Donald Trump’s speech at the Detroit Economic Club, if anything, only hurt him at a time he’s plunging in the polls. Here are seven reasons:
1. To put it bluntly, wonkish and intellectually honest Republicans of the type who would pay attention to an economic speech long ago figured out Trump is a fraud. They know his numbers don’t add up and his anti-globalism is bunk. Conservative Doug Holtz-Eakins called it an “incoherent mess,” blasting his “horrific ideas (renegotiating NAFTA, killing TPP, tariffs, and other anti-trade initiatives)” and chiding him for leaving out a list of critical issues. “No mention of federal debt or deficits. No mention of entitlement reforms. No mention of productivity, innovation, the internet, or new and online business models,” he observed. “Nothing, really, about the future. Just a call to return to the steel and cars of the industrial past.” So whom was Trump’s speech targeting? Surely, no one who knows much about economics.
2. Trump managed to confuse even those few people who liked his tax plan. The Post reported:
Many tax experts said Trump’s latest speech reveals an even sketchier picture of his economic vision than previous proposals.
“In general, it’s less clear of a tax plan than it was before,” said Ryan Ellis, a senior fellow at the Conservative Reform Network.
First, Trump pitched new, less aggressive tax cuts and appeared to be backing away from his pledge to end tax liability for 75 million households. Then he introduced a proposal for an investment income loophole that could actually benefit hedge fund managers and suggested a tax break for child care that would do little for the lowest income earners.
“He’s actually doing less for the middle class than he originally planned,” said Martin A. Sullivan, the chief economist at Tax Analysts.
Ellis, who previously served as the tax policy director for Grover Norquist’s group Americans for Tax Reform, said Trump’s proposal to allow parents to deduct the cost of child care would provide no benefit to low income workers and single parents who are unlikely to have any tax liability to begin with.
Republicans were supposed to oppose new deductions and special giveaways.
3. Trump’s fixation on the estate tax — which is applicable to only a tiny fraction of estates (north of $5.4 million) — is the sort of thing that applies to the hardcore, Wall Street-centric GOP base, not even to his own supporters. It’s the quintessential bone to the very, very rich. It’s perfect fodder for Hillary Clinton’s argument he is no friend of the working man.
4. Stilted reading off a teleprompter does not give voters or donors any confidence he has learned anything about policy. To the contrary, it emphasizes that he can sound mildly sane only when he is not saying what he really thinks.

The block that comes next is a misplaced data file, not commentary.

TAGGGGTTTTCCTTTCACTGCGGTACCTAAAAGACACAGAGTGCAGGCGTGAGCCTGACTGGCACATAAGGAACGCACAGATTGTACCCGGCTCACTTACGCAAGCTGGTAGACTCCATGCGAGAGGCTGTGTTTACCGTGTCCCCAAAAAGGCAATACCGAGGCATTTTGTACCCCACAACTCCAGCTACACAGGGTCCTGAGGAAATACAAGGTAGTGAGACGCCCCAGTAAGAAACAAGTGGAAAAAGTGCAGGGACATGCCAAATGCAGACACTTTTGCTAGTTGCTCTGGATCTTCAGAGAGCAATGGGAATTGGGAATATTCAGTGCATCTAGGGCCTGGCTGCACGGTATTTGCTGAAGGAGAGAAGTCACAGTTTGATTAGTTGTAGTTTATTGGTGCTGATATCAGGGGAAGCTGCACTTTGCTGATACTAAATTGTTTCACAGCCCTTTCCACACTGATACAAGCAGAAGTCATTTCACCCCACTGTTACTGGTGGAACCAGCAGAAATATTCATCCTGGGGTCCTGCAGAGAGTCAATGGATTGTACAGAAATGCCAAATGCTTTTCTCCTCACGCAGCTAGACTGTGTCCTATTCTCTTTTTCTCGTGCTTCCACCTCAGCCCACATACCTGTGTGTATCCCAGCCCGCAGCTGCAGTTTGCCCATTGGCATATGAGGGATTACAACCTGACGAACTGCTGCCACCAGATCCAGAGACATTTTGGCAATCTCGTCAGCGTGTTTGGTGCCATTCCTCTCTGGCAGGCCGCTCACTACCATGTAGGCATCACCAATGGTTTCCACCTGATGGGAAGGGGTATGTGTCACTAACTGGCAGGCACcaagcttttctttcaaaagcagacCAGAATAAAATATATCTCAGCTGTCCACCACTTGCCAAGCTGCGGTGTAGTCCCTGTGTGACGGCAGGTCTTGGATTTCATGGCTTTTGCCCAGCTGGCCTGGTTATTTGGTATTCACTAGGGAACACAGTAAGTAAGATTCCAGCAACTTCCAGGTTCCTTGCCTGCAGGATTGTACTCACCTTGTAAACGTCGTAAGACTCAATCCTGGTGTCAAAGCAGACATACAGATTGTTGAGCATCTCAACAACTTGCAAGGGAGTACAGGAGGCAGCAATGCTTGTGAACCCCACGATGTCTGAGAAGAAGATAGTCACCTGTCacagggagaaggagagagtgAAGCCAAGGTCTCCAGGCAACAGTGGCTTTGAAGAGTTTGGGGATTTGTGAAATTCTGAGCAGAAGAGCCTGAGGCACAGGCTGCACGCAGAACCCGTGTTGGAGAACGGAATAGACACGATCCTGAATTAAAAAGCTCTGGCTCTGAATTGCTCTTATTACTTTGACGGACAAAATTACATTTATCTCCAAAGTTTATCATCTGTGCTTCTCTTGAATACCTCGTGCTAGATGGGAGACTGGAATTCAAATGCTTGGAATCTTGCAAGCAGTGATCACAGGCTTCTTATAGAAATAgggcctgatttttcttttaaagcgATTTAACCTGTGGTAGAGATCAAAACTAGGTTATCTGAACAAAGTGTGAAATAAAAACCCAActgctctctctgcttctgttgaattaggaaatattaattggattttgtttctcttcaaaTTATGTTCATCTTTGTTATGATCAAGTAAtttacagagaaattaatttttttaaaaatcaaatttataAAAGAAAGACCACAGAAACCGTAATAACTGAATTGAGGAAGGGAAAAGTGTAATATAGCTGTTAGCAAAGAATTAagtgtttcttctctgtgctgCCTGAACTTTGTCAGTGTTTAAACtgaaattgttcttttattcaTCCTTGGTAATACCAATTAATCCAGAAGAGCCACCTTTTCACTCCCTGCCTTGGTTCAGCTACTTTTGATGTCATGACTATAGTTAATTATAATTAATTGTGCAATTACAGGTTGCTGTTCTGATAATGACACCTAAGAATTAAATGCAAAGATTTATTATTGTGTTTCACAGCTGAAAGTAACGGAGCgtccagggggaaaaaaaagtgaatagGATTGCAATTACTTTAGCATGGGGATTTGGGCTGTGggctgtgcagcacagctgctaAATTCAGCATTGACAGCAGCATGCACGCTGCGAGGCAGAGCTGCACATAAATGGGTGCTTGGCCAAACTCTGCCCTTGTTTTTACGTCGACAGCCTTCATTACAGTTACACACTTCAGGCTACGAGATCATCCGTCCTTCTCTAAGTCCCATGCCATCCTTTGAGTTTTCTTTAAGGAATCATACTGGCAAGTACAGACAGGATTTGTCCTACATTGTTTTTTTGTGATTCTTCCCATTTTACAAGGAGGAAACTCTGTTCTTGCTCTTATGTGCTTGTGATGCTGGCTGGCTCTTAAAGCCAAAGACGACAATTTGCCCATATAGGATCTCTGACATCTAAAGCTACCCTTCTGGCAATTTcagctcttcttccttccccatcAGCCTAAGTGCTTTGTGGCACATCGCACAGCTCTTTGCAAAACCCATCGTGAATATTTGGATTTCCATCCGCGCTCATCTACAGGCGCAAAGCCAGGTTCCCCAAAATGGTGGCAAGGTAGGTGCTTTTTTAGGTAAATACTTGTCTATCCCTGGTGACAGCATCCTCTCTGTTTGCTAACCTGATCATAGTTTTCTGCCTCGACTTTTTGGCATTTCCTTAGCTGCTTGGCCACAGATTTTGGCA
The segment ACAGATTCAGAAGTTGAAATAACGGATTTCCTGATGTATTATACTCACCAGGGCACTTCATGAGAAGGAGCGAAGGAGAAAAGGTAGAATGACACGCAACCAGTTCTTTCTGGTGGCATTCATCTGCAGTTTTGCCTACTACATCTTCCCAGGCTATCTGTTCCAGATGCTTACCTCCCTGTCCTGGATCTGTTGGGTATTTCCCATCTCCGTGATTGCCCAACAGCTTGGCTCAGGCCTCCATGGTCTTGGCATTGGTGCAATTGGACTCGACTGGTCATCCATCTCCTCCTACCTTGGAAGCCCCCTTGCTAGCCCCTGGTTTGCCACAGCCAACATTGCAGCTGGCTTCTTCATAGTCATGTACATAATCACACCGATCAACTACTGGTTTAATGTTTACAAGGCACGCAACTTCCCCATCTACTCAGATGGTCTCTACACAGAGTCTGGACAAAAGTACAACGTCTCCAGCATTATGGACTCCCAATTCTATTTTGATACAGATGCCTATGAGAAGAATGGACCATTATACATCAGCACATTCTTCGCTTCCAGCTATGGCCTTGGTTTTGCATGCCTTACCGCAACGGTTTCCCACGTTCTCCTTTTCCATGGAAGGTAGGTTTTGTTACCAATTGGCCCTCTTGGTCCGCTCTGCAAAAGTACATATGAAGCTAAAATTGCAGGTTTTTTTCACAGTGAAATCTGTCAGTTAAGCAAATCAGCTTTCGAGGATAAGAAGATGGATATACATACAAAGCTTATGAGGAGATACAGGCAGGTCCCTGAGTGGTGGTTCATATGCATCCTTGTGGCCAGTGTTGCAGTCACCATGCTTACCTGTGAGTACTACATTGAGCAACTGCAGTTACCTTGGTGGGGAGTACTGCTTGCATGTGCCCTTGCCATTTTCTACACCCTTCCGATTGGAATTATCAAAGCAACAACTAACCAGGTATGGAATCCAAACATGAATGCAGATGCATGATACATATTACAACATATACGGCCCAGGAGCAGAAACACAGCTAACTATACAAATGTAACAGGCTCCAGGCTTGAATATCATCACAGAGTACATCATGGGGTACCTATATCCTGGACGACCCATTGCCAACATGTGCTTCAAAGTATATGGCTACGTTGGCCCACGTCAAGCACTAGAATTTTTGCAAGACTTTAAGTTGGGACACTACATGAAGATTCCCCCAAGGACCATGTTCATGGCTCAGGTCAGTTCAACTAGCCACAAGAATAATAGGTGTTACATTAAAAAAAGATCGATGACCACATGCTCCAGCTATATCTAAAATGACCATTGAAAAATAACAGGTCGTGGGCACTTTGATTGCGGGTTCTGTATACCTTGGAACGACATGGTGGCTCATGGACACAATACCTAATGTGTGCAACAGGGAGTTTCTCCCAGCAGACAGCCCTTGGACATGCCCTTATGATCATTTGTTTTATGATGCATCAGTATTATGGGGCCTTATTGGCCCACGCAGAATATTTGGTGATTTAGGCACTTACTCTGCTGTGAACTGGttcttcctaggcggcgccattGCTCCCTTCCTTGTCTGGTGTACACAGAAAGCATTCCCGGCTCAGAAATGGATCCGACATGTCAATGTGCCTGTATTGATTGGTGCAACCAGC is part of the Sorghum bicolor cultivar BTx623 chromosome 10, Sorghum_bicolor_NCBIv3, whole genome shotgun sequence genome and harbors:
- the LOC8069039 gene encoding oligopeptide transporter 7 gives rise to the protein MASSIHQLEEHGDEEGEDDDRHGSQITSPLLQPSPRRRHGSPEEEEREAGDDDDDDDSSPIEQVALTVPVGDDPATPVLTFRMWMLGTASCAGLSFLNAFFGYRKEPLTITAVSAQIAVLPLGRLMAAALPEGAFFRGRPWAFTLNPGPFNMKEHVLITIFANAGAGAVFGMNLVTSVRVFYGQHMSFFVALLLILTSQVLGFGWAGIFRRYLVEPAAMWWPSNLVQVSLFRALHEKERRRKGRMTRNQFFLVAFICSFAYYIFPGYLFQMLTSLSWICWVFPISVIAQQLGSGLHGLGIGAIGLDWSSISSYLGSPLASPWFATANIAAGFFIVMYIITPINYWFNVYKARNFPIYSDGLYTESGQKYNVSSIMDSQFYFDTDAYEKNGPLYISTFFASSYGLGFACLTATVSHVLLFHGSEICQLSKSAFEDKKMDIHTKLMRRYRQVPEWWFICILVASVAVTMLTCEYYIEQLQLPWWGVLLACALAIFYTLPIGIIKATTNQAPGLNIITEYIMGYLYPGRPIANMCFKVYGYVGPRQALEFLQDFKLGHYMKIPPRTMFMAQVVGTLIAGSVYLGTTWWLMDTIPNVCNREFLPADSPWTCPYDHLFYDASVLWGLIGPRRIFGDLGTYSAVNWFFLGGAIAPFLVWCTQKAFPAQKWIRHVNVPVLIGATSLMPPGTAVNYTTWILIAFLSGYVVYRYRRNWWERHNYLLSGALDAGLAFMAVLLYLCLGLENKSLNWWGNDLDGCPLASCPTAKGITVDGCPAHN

5. Trump is still fixated on the media. Few people listen or hear a speech like this; he expects the media to report on it to persuade voters he has gotten his act together. The mainstream media, which is no longer friendly territory, (rightly) takes the opportunity to fact-check him. He never seems to have grasped that one cannot win a general election relying on the beneficence of free media.
6. Trump’s trade inanity only reaffirms his ignorance about economics. He in essence does not think the United States can really win in the international free market. It’s a loser’s attitude. He claims, “Our annual trade deficit in goods with Mexico has risen from close to zero, think of that, in 1993 to almost $60 billion today. Our total trade deficit in goods hit nearly $800 billion last year. Total trade deficit. Almost $800 billion. This is a strike at the heart of Michigan, and our nation as a whole.” This is nonsense, as countless economists, businesspeople and rational conservatives will tell you. (“It would be foolhardy to force American businesses and consumers to pay more and have less freedom to choose,” writes former trade rep Robert B. Zoellick. “Lower taxes on imports from trade deals save the average U.S. household about $10,000 a year, according to the Peterson Institute for International Economics. Yet Mr. Trump wants to impose steep tariffs to ‘win’ on trade.”
7. He still has virtually no serious policy ideas on issues many voters care about. He declared, “One of my first acts as president will be to repeal and replace disastrous Obamacare, saving another 2 million American jobs.” And replace it with what? Don’t ask! (Moreover, The Post’s fact-checkers explain the 2 million jobs figure isn’t what Trump thinks it is.)
In sum, Trump’s gloom-and-doom message, far from telling us how we win again, says we cannot win. He rejects globalism, which has lifted billions of people out of poverty, provides a panoply of goods and services and maximizes benefits for those who can participate. Rather than help Americans compete (e.g., with job training, open markets), he’s the one ironically who wants to “rig the system” — with tariffs and barriers that make life tougher for the working and middle classes and economically nonproductive giveaways to the super-rich, people like him and his rich panel of economic advisers.